Ambush is a bit of a gender-fuck. It was a perfume for women, based on a perfume first designed for women but then marketed to men, Dana Canoe. Both were composed by perfumer Jean Carles.
Canoe was a fougère initially marketed to women. It turned out that Canoe fit the masculine barbershop style that was taking shape in the USA between the World Wars, so it was repurposed for men, who bought it in droves from 1932 to the present. There’s no record that it was reformulated at the time, just repackaged.
Canoe fits the classic American take on the fougère. It was launched at the end of the Depression and though it was initially produced in France, WW II brought production to the USA, where it became a huge success. It was herbal and floral like the classic fougère but less angular, more harmonious. It emphasized the musky-sweet side of the fougère formula with an oily-powdery quality and would come to define the barbershop sensibility. It became the definitive American fougère.
After the Depression and WW II, American gender lines were drawn in bold and the fougère landed squarely on the masculine side. It became masculinity coded in scent. Carles pulled off an interesting trick in designing Ambush as a women’s perfume. He took a men’s ‘grooming’ scent, touched it up with notes from women’s cosmetics, and called it feminine. Madison Avenue knew how to sell gender with an underlying threat of ridicule, so hygienic/grooming products were marketed with strong gender markers. Carles’s repurposing of the fougère for feminine use should have shown the gender line to be akin to the Emperor’s Clothes. But who in 1955 America would have been tactless enough to point this out?
Ambush’s compositional trick was a heliotrope accord. Heliotropin was a well know material and its vanillic-almond range of tones could be shifted one way and another depending on the context. It gave a matte quality to floral perfumes and a marzipan note to vanilla-orientals. It was also a common component of cosmetics at the time. In Ambush it gives a plasticene quality that fits both the sweet, musky base of the perfume and the aesthetics of the era. It lends Ambush a stiff, molded character appropriate to mid- century fashion and design style, leaving Ambush the furthest thing from a ‘skin scent’. No Jean Carles formula was ever simple and heliotrope is one note among many in Ambush, but it’s a pivotal component. It creates a distance between Ambush and Canoe at the same time that it harmonizes with the fougère accord. It marked the fougère as feminine.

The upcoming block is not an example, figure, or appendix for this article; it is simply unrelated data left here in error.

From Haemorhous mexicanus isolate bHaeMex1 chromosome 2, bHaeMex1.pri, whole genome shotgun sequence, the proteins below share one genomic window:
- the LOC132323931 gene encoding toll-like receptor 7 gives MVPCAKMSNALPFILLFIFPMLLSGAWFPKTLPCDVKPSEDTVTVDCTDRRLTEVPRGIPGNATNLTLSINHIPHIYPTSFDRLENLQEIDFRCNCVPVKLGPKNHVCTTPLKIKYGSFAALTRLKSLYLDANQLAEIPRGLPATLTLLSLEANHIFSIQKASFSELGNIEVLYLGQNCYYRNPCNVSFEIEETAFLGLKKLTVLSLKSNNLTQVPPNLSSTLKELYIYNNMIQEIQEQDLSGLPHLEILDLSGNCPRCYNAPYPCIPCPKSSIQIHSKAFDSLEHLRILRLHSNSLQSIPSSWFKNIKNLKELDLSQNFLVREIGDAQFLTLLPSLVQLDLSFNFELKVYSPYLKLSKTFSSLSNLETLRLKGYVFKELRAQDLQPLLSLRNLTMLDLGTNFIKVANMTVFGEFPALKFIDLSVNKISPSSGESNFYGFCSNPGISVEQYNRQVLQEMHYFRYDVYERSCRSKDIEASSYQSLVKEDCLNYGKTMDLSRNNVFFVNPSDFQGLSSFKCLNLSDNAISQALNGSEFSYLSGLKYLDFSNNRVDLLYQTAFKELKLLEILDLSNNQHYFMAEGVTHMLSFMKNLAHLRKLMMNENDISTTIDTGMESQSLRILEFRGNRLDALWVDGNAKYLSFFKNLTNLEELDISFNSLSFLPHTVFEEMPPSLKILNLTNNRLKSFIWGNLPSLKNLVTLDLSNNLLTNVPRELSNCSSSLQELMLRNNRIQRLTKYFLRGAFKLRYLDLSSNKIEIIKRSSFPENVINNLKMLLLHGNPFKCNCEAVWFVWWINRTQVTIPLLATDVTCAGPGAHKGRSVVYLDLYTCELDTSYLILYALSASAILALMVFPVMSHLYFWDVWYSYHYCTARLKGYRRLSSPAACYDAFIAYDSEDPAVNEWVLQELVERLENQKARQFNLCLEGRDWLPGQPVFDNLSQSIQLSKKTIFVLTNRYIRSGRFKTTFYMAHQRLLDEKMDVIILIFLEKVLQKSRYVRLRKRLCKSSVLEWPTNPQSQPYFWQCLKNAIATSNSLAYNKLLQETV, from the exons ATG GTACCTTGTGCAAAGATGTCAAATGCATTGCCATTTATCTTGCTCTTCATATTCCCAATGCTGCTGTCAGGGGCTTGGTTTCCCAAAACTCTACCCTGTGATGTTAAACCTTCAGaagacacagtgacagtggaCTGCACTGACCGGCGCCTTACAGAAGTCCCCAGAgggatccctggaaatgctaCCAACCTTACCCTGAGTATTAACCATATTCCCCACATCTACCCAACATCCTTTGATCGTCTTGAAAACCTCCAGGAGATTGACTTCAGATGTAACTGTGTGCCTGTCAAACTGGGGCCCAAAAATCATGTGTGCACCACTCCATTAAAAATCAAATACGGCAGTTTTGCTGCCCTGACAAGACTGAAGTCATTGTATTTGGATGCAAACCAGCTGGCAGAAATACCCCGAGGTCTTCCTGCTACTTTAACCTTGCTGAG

The marketing for Ambush was centered on the suggestive name of the fragrance. It equated gender and sexuality, a largely unquestioned pairing in the mid-’50s. It phrased femininity as predatory heterosexuality. Men were objects to be stalked and taken down. The ads over the years riffed on images of coy women hiding behind palm fronds, peacock feathers, spider webs, etc. with copy such as, “A Romance in Every Bottle. Ambush…The Tender Trap.” and “Take Him Completely by Surprise.” Stereotype? Camp? Yes. There’s even a bit of homoeroticism. An ‘ambush’ implies deception. The unseen man of the ads is caught unawares, taken from behind as it were. Was the predator a woman in wearing Ambush or a man in Canoe? Which would he prefer?
Dana perfumes changed ownership more times than you can shake a stick at, leaving the lasting impression that Dana was a drug store brand pulled out for father’s/mother’s day-Christmas gift packs. The last bit of gender irony is that the company that currently owns Dana (but no longer produces Ambush) is Patriarch Partners, a company named and owned by a woman.